Yep, English is missing a word. One you’d use to describe time spent sitting on your front veranda with a cup of coffee, watching warblers and tui come and go, and the shadows getting shorter. Or an evening in front of the fire as it burns down, turning thoughts over in your mind to consider them from all angles. You’re not lacking in energy and you’re not in a stupor; you’re carefully observing the world around and within you. You’ve just stopped doing.
And your brain is far from lazy when you’re doing nothing. According to a study published in Nature journal, a brain scan of the idle mind reveals it’s almost as active as when completing complex mental tasks. Where once researchers believed the brain edited and encoded memories only while asleep, they now suspect the mind grabs any moment of downtime to get started on sorting through everything it has collected. “The brain at rest is not at rest,” said Harvard neuroscientist Alvaro Pascual-Leone in Newsweek magazine. “Even more important, this resting activity is not random, but is well organised and constitutes the bulk of the brain’s activity.”
Activities commonly frowned on as lazy are highly restorative and healthy: sleeping in, napping, wandering, gazing into the middle distance, daydreaming, people-watching. But if you normally lead a busy life, it’s likely you’ve got an inner critic demanding you spend your time ‘productively’. You may have to fight against feeling guilty for partaking in a bit of nothing – but it’s worth it.
“I’ve always liked the analogy of the mind as a muddy bucket of water,” says Wallace. “If you’re always moving the bucket, then the water will stay muddy. But if you leave the bucket still, the mud will settle and the water will become clear.”
Do without time one day a week. Don’t put on your wristwatch; ignore the clocks and go by the pace of the day. “Don’t think of time as rigid; understand it as a construct,” suggests Wallace.
Practise the noble art of sleeping in. Don’t get up the first time you wake, but let yourself drift in and out – and follow this up by lazing around in bed. As Tom Hodgkinson points out in his book How to be Idle, this activity was beloved by a roll call of big noters from the past, including Cicero, Horace, Milton, Swift, Rousseau, Voltaire, Trollope, Mark Twain, Robert Louis Stevenson, Proust, Collette and Winston Churchill.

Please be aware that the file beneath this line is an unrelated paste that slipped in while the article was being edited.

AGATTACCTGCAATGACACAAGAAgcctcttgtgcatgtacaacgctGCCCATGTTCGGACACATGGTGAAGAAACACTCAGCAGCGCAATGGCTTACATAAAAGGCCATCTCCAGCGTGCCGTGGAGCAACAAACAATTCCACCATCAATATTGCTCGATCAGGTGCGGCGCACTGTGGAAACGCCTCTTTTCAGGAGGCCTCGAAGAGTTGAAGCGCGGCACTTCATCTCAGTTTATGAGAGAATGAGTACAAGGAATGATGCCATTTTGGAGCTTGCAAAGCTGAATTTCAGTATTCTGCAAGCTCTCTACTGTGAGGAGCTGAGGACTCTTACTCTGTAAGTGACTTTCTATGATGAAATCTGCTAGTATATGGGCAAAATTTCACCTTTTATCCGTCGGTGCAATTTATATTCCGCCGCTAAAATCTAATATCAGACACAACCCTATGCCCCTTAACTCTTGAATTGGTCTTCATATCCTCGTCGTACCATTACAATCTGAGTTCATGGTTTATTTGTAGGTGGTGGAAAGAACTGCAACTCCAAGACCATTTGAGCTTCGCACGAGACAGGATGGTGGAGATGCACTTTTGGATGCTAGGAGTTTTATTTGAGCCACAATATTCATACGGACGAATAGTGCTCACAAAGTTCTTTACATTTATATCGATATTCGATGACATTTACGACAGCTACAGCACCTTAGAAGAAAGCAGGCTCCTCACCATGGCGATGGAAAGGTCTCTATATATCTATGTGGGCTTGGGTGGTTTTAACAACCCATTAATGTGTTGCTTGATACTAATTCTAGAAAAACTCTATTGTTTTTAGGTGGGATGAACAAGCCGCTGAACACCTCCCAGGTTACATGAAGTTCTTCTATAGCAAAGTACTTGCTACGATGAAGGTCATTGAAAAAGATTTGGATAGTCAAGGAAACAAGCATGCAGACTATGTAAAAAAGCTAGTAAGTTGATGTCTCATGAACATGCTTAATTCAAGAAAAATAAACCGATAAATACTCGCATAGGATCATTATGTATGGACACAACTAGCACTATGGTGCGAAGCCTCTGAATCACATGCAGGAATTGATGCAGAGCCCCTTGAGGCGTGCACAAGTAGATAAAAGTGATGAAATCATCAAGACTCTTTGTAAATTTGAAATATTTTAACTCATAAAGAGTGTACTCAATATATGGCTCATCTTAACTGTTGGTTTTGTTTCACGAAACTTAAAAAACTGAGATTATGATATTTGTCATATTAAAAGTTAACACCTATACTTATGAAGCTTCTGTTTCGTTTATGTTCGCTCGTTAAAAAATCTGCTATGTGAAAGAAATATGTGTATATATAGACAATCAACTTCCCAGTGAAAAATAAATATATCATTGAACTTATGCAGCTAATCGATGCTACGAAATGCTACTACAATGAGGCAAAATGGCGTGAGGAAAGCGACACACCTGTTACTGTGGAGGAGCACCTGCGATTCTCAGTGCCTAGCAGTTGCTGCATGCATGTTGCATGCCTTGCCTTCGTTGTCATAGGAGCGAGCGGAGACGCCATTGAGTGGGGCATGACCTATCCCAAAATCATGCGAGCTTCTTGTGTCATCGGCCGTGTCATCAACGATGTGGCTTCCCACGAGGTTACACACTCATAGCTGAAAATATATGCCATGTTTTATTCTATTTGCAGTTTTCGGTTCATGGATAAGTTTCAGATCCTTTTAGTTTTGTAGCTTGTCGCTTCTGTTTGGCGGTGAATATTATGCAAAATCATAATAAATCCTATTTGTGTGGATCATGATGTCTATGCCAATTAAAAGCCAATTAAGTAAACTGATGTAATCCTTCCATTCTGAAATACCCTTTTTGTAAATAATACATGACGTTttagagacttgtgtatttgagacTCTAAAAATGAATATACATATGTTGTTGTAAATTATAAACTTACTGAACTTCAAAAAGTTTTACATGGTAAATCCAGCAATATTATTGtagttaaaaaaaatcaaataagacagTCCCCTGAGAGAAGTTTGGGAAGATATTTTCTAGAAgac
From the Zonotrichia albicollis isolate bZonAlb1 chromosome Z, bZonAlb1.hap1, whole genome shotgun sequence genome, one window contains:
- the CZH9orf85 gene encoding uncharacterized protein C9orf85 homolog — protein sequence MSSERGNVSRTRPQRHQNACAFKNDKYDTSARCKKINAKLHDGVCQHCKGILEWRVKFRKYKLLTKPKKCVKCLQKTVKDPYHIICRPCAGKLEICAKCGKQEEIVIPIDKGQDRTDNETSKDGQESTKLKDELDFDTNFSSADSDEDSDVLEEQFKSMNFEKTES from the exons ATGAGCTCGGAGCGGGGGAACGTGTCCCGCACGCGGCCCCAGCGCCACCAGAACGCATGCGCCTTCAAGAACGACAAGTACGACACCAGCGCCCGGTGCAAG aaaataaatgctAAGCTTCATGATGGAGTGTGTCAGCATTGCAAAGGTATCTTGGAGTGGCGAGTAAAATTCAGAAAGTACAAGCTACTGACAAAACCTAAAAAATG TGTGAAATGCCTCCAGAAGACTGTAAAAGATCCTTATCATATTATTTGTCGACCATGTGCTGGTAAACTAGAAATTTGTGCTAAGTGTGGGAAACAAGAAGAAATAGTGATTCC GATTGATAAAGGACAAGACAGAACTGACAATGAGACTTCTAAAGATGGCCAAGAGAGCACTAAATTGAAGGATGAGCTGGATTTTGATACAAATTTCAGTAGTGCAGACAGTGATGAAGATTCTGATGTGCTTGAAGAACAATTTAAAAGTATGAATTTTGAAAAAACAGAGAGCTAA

Rainy Friday nights are the perfect backdrop to an hour or two of letter-writing, says Wallace. Imagine “the absolute joy of going out to the letterbox and seeing a letter from a friend – you just can’t believe it”.
Furnish your home with a comfy reading corner, including a blanket to curl up in, a side table for tea or hot chocolate and a directed light source. If home isn’t somewhere you can read undisturbed, find a cafe, library or scenic spot to park and settle in for an hour with a book.
Despite being New Zealand’s own slow living champion, Wallace Chapman’s days aren’t exactly filled with cloud-gazing or long walks on the beach. And he’s quick to emphasise that Slow living doesn’t necessarily mean lying around. Wallace sees it as a series of habits or a mind-set that can be used to mitigate the effects of a full, demanding life – which for him involves jetting between television and radio shows, speaking engagements – and running his street style blog. “I’m quite a busy guy – if I didn’t practise things like mindfulness or keeping a routine I’d go crazy. I’d get very stressed out,” he says. “Breaking the day into small steps and enjoying those small steps is how I get by.”
Mindfulness isn’t meditation, Wallace points out. “I don’t have the patience for meditation, my mind can’t turn off like that. But with mindfulness it can. Being in the present negates everything that’s happened in the last 24 hours.”
Wallace’s other favourite Slow habit is an oft-maligned one: routine. “Routine is wrapped in connotations of boredom, of tedium – but I love routine and it’s the way I’ve managed to forge my life,” he says. “If you have those anchors in your working week, you can deal with instability and unpredictability really well … I love going to my local cafe and seeing the barista yet again for the fourth time in a week.”